In a two-pronged attempt to honour his father and stop counterfeiters, a new design was introduced in 1896. This design was the iconic ‘LV’ monogram paired with the familiar geometric shapes and flowers still in use today. It was an immediate success both in sales and as counterfeit prevention.
The early 20th century saw massive moves of expansion from the brand.In Paris, the Louis Vuitton Building was opened on the Champs-Elysees in 1913, the biggest travel-goods store in the world at the time! Distribution expanded with stores appearing in Boston, Chicago, San Francisco, Brussels, Buenos Ares, Nice, Bangkok, and Montreal.
War Never Changes
The First World War was a hard time for everyone in Europe and Georges Vuitton was no exception. Production was changed in order to assist the war effort. Instead of luxury trunks they produced military trunks. By the last year of the war, 1918, the German offensive was only 60km from Paris. Georges struggled to find materials to supply his factory and he couldn’t guarantee his worker’s safety. As you can imagine, productivity and sales were poor.
After the war, the economic conditions did improve,and the brand’s stylish clientele began to return. Special orders were made for the likes of Coco Chanel, the Vanderbilts, and the then French president, Raymond Poincaré. Butit wouldn’t last.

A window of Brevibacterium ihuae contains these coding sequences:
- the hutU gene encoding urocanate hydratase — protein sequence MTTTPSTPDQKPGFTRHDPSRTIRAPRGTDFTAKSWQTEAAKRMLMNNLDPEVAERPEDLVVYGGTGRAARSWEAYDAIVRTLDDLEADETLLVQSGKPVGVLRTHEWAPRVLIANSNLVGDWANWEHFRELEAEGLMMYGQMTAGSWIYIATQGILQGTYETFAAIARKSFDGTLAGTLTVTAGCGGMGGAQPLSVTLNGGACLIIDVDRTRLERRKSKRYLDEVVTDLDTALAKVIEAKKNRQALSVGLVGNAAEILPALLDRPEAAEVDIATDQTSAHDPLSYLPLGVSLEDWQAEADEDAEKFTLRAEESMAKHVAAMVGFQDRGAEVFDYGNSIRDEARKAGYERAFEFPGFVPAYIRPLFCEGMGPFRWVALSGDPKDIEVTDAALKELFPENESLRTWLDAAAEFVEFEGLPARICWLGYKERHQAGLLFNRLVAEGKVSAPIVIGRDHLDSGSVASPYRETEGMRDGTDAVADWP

The Great Depression spared no one in its devastation. Georges knew that the brand needed to increase profitability somehow.He brought on his son, Gaston, to see if he could help improve things with a set of fresh eyes. They came up with the idea of an advertising agency to create detailed sketches of their products to show customers before they were created. This allowed for sales that weren’t special orders which had become a necessity.Georges died in 1936 and his death led to a sharp decline in special orders. Gaston refused to let the business die like this.
Gaston decided that the business should move further away from special orders and focus on their catalogue offerings. For this to be worth it Vuitton expanded their products to include trunks for typewriters, radios, books, rifles, and wine bottles.Before they even knew if it would work, another disaster occurred, the Second World War.
Under the German occupation of France, overseas contracts were terminated, a blow to profits. To make things worseboth the factory and moststores were closed. But it still wasn’t a complete disaster for Louis Vuitton. Much like Hugo Boss, Louis Vuitton collaborated with the Nazis. In a move that has been heavily criticised since, the business allegedly produced artifacts for the puppet-state and had a store on the ground floor of the Hotel du Parc, the building in which the Nazi controlled government was based. It was alleged that Gaston’s son, Henry, was the one to produce the artifacts.Louis Vuitton have never denied their involvement and have made it clear that they regret their actions and do not sympathise with Nazis. Despicable as it may have been, it did save the business.
Before the Merger